Paul from Cumming, GA
Are the Rams going to salary cap hell?
They have a plan, and that plan almost certainly involves annual re-structuring of contracts to push money out they had already pushed out. That will worsen the problem, of course, but they no doubt are counting on league revenues increasing and the cap going up. A lot of teams have had that plan. It's the salary cap hamster wheel. They think they can keep running forever, or maybe the people who've made that decision figure they will have moved on by the time the team has to cut and gut and it'll be someone else's problem. To answer your question directly, yes, the Rams are on their way to a very bad place. Maybe they can win a Super Bowl before they feel the fire.
Sam from Sussex, WI
Would you have moved on from Brady to Jimmy Garoppolo? How many more years of quality play from Brady makes it worth it to ship out a young talent, in your opinion?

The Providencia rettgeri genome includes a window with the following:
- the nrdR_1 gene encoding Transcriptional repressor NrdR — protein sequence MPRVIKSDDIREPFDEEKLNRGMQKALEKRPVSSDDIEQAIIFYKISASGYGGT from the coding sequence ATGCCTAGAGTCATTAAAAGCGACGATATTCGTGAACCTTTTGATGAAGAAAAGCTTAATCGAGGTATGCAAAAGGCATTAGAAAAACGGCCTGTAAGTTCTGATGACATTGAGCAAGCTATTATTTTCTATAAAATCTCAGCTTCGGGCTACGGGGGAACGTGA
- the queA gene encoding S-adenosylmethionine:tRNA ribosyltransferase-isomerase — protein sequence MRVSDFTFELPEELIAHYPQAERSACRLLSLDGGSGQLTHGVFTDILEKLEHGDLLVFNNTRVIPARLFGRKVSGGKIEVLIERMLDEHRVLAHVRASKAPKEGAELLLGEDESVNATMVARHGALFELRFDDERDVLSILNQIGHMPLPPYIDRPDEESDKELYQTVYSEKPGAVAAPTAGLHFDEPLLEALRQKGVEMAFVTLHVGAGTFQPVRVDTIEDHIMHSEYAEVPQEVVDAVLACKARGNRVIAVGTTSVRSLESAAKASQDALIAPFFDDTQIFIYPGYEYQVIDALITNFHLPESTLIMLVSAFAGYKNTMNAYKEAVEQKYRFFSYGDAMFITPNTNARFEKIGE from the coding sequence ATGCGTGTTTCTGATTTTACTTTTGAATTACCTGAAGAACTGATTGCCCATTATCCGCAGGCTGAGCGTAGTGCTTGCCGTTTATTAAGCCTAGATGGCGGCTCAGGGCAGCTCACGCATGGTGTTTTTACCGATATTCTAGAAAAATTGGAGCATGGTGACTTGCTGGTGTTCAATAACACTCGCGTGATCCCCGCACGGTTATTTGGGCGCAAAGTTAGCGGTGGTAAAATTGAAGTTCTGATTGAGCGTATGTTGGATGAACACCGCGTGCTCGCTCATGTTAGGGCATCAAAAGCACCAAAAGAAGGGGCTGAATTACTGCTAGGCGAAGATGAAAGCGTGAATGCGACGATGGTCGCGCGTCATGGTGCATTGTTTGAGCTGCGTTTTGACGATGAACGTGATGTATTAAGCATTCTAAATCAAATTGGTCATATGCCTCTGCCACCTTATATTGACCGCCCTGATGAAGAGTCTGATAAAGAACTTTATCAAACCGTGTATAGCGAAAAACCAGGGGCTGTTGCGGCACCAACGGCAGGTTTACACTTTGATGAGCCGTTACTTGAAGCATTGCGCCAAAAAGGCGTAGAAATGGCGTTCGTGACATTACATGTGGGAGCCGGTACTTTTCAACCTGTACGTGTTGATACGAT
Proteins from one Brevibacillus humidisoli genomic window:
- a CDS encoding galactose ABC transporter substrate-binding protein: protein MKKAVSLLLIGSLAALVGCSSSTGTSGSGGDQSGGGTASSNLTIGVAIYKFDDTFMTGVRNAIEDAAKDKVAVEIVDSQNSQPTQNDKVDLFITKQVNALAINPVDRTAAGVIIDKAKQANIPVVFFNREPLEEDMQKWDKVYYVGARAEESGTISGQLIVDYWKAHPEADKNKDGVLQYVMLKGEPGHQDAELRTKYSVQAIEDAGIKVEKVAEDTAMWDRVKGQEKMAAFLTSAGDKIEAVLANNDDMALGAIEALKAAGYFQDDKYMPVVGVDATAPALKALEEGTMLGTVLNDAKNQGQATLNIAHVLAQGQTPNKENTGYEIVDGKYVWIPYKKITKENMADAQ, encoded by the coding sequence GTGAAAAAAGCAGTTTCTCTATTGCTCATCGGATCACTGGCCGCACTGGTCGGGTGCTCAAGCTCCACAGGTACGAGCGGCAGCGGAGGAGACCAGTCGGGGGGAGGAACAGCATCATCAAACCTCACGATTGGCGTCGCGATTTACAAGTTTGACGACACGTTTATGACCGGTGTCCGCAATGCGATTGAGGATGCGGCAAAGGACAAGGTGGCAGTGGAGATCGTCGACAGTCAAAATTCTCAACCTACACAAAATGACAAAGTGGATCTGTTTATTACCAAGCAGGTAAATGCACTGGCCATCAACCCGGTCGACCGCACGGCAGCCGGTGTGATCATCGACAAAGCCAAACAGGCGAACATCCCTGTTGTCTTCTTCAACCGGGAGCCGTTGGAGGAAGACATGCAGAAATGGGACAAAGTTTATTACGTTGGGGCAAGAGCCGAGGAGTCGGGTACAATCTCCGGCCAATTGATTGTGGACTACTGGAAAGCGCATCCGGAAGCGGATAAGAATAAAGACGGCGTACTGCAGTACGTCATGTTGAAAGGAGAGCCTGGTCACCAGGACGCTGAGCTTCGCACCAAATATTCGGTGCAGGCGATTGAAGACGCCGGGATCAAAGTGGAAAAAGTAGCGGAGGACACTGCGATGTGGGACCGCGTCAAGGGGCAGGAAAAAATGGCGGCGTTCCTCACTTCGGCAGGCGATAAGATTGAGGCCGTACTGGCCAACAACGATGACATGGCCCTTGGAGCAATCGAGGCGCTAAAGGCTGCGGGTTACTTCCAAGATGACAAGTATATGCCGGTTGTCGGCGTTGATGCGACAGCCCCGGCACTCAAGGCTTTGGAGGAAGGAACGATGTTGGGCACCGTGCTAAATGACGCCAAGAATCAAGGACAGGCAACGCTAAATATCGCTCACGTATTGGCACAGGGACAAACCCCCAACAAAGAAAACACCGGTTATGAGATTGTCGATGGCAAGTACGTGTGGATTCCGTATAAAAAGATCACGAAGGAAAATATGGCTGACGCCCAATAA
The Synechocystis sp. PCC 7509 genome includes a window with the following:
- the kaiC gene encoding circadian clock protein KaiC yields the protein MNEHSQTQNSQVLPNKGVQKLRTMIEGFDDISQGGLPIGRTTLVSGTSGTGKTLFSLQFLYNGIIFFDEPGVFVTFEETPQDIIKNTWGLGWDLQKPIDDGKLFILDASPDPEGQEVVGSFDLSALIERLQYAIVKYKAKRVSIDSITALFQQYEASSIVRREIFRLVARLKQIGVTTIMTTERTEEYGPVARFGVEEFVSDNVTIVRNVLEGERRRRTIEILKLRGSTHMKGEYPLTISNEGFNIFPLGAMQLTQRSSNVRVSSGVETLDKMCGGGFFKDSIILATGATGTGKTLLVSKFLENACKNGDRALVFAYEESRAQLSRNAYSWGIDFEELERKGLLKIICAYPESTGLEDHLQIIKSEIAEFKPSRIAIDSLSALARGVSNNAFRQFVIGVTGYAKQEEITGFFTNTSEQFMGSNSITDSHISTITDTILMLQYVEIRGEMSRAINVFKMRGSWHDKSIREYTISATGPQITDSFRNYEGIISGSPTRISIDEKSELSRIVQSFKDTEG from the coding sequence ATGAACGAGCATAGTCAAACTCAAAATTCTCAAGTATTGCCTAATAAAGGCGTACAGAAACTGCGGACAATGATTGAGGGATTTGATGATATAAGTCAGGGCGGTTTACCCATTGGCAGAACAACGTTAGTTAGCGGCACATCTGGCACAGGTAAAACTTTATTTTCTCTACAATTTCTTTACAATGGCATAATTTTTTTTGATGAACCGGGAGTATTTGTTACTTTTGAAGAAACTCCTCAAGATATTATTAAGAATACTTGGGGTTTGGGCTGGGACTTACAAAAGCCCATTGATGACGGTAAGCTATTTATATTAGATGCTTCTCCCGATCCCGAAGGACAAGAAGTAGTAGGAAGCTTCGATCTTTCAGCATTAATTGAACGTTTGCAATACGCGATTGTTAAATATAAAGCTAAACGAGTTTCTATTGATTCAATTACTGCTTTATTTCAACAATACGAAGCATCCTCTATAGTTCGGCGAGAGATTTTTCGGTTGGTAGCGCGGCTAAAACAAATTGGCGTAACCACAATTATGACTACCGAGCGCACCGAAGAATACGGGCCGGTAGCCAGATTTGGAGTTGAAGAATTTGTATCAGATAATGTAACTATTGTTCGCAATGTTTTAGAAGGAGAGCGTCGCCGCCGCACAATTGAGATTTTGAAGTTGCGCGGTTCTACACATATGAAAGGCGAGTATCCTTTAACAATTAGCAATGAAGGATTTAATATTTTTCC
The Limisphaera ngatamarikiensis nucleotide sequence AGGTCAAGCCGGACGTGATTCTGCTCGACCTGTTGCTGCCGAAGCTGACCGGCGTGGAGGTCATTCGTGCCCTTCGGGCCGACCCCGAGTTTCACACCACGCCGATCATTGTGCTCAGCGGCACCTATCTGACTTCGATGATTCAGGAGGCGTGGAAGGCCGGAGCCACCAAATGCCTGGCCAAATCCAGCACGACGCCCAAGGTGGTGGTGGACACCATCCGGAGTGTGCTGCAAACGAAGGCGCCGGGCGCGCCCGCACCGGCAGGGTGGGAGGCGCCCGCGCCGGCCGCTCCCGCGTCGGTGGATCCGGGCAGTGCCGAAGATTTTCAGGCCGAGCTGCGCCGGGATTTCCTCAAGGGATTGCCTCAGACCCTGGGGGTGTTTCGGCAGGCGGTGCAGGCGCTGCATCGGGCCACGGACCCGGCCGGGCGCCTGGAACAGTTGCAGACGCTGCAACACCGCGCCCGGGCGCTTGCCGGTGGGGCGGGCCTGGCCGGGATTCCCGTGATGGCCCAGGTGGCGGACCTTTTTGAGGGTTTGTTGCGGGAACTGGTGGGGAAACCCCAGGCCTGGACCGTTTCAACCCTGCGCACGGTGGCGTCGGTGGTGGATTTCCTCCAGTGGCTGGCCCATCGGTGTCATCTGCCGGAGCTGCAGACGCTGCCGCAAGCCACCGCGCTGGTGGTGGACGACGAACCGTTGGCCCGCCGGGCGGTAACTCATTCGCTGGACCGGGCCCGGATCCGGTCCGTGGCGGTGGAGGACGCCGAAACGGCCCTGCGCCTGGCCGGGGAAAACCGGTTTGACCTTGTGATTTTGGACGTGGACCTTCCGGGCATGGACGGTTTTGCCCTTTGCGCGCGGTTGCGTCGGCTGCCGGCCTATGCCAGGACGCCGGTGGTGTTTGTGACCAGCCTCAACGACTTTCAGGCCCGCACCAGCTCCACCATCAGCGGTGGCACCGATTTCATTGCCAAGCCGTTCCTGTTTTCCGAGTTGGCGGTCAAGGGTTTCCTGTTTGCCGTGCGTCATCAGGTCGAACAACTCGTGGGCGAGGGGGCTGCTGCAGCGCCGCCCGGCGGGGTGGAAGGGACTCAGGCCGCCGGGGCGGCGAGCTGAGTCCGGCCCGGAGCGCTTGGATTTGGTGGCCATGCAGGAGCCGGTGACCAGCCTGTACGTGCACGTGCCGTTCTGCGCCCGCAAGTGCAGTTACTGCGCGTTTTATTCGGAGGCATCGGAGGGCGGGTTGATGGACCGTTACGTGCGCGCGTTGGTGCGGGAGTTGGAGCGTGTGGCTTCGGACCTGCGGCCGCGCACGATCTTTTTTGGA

If Tom Brady hits the wall this year and Garoppolo becomes a star, the Patriots will regret not having found a way to retain Garoppolo. It could've been done, for example, by guaranteeing big salaries in future years and then converting those salaries to signing bonuses when the Patriots reached those forward years. Such a maneuver would've created cap room in the present to keep both quarterbacks, given Garoppolo the guarantee he'd replace Brady as the Patriots' starting quarterback, and created cap room when Garoppolo became the starting quarterback. That kind of plan, however, requires a massive commitment to Garoppolo as Brady's replacement, and I get the feeling the Patriots didn't want to take that risk. I think we need to see Garoppolo as a starter for a full year before we anoint him the next Tom Brady. Bill Belichick is a sensational evaluator of talent.